Ending veteran suicide is top Blumenthal priority

Sen. Richard Blumenthal alongside veterans at a press conference in January. (File/WTNH)


HARTFORD, Conn. (WTNH)– Barry Bernier choked up as he passionately plead on behalf of veterans suffering from post traumatic stress disorder and traumatic brain injury.

“It’s about time we do something for these poor folks who suffer from PTSD. We need to advocate for them,” said Bernier, who is with the group “Disabled American Veterans.”

A group of veterans surrounded Senator Richard Blumenthal, D-Conn., a veteran himself, as he laid out what he called his number one priority for the upcoming legislative session in Washington.

“Having fought successfully abroad, they come back and lose the war with inner demons that cause them to commit suicide,” Blumenthal said Tuesday at the Legislative Office Building in Hartford.

The proposed bill is called the Clay Hunt Suicide Prevention for American Veterans Act. It’s named after a Marine sniper who committed suicide in 2011. Blumenthal said the bill would reduce suicides by providing better access to quality mental healthcare.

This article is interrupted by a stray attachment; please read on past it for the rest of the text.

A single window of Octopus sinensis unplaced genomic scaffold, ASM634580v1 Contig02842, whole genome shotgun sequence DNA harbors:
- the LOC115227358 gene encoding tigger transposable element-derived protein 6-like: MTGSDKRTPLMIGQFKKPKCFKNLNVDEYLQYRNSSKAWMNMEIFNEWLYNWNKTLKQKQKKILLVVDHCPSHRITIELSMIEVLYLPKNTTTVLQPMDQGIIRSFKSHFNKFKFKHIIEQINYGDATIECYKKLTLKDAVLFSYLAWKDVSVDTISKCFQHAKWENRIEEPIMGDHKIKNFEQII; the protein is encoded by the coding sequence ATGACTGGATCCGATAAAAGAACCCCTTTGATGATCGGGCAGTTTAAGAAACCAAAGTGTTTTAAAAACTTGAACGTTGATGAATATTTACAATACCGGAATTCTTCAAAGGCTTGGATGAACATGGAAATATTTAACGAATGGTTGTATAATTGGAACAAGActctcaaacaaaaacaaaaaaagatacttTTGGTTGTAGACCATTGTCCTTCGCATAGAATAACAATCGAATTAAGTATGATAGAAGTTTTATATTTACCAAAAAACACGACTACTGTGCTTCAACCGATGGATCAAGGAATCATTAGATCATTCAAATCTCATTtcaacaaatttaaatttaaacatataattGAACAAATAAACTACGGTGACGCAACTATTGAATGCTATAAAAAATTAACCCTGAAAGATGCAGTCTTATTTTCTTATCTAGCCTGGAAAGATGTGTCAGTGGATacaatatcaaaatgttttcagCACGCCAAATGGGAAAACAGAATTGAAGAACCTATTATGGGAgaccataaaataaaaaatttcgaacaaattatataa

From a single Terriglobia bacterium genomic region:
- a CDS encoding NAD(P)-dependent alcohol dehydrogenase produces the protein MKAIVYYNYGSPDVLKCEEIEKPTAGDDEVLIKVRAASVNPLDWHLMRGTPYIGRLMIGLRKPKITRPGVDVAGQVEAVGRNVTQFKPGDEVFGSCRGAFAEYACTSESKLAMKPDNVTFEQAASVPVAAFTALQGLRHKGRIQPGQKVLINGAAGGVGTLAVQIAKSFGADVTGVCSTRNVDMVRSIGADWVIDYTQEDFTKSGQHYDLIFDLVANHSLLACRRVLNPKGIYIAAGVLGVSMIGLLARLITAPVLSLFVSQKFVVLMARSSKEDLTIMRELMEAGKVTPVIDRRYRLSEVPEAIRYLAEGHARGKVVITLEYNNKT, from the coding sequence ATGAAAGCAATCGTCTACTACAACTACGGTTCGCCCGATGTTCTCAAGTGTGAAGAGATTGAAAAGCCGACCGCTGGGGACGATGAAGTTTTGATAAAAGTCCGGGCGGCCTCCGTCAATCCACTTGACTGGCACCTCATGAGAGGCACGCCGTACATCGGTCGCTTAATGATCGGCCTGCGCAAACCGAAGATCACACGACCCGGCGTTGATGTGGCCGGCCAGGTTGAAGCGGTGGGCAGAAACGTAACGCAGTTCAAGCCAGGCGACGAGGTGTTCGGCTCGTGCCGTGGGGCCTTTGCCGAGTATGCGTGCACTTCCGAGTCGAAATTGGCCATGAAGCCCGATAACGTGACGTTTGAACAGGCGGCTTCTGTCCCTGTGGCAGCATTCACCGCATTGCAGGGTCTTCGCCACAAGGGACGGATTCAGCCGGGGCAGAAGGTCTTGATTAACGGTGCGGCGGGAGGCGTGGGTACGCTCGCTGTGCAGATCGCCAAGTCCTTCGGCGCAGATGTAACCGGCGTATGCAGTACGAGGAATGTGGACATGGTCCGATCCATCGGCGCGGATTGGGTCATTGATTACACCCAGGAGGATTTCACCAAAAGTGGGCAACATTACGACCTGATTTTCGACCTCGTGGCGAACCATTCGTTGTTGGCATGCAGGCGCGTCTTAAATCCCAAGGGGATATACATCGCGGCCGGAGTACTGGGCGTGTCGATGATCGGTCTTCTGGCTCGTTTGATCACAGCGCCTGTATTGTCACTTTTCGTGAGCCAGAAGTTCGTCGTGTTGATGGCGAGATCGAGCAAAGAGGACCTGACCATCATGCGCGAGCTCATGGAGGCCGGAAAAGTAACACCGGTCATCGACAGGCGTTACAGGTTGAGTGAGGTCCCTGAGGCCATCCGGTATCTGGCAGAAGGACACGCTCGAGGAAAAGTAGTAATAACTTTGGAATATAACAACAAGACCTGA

“So that we can offer more psychiatric help, more commitment to outreach, more online services,” said Blumenthal.

The numbers are alarming. Blumenthal says 22 vets commit suicide everyday, and that 30-percent of combat vets come home with PTSD or traumatic brain injury.

“It’s a known unknown,” said Robert Lewis. “Everybody comes back with something.”

Blumenthal says his bill would cost around $100 million initially, but he said the cost is an obligation the country must provide. He also says the number is small compared to the overall defense spending bill. The bill passed the House last year, but failed in the Senate when Senator Tom Coburn, R-Okla., blocked it.

Blumenthal was due back in Washington Tuesday afternoon and hopes to bring his bill to the floor in a few weeks.

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